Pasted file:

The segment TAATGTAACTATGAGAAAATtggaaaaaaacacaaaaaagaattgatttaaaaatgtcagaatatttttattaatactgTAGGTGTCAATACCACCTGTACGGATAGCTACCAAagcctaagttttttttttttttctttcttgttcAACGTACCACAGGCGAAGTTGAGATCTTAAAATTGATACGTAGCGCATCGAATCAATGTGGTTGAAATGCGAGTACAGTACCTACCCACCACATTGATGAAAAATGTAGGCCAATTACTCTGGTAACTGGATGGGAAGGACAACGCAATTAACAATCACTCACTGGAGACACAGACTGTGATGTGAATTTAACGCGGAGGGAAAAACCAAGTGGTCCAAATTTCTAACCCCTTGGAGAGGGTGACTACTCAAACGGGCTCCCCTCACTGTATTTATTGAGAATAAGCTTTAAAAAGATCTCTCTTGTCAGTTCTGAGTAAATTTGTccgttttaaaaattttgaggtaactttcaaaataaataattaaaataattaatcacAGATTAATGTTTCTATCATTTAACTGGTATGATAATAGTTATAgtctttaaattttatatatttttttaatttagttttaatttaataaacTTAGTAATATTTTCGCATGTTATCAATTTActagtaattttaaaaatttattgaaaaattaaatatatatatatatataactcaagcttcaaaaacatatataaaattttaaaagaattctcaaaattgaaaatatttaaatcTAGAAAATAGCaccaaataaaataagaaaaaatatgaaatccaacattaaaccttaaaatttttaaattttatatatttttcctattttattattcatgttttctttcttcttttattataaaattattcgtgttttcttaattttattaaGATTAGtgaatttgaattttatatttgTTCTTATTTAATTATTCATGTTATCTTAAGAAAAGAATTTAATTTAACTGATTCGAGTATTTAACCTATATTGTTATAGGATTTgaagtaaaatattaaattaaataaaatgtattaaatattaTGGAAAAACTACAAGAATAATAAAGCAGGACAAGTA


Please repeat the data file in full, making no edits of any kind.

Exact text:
The segment TAATGTAACTATGAGAAAATtggaaaaaaacacaaaaaagaattgatttaaaaatgtcagaatatttttattaatactgTAGGTGTCAATACCACCTGTACGGATAGCTACCAAagcctaagttttttttttttttctttcttgttcAACGTACCACAGGCGAAGTTGAGATCTTAAAATTGATACGTAGCGCATCGAATCAATGTGGTTGAAATGCGAGTACAGTACCTACCCACCACATTGATGAAAAATGTAGGCCAATTACTCTGGTAACTGGATGGGAAGGACAACGCAATTAACAATCACTCACTGGAGACACAGACTGTGATGTGAATTTAACGCGGAGGGAAAAACCAAGTGGTCCAAATTTCTAACCCCTTGGAGAGGGTGACTACTCAAACGGGCTCCCCTCACTGTATTTATTGAGAATAAGCTTTAAAAAGATCTCTCTTGTCAGTTCTGAGTAAATTTGTccgttttaaaaattttgaggtaactttcaaaataaataattaaaataattaatcacAGATTAATGTTTCTATCATTTAACTGGTATGATAATAGTTATAgtctttaaattttatatatttttttaatttagttttaatttaataaacTTAGTAATATTTTCGCATGTTATCAATTTActagtaattttaaaaatttattgaaaaattaaatatatatatatatataactcaagcttcaaaaacatatataaaattttaaaagaattctcaaaattgaaaatatttaaatcTAGAAAATAGCaccaaataaaataagaaaaaatatgaaatccaacattaaaccttaaaatttttaaattttatatatttttcctattttattattcatgttttctttcttcttttattataaaattattcgtgttttcttaattttattaaGATTAGtgaatttgaattttatatttgTTCTTATTTAATTATTCATGTTATCTTAAGAAAAGAATTTAATTTAACTGATTCGAGTATTTAACCTATATTGTTATAGGATTTgaagtaaaatattaaattaaataaaatgtattaaatattaTGGAAAAACTACAAGAATAATAAAGCAGGACAAGTA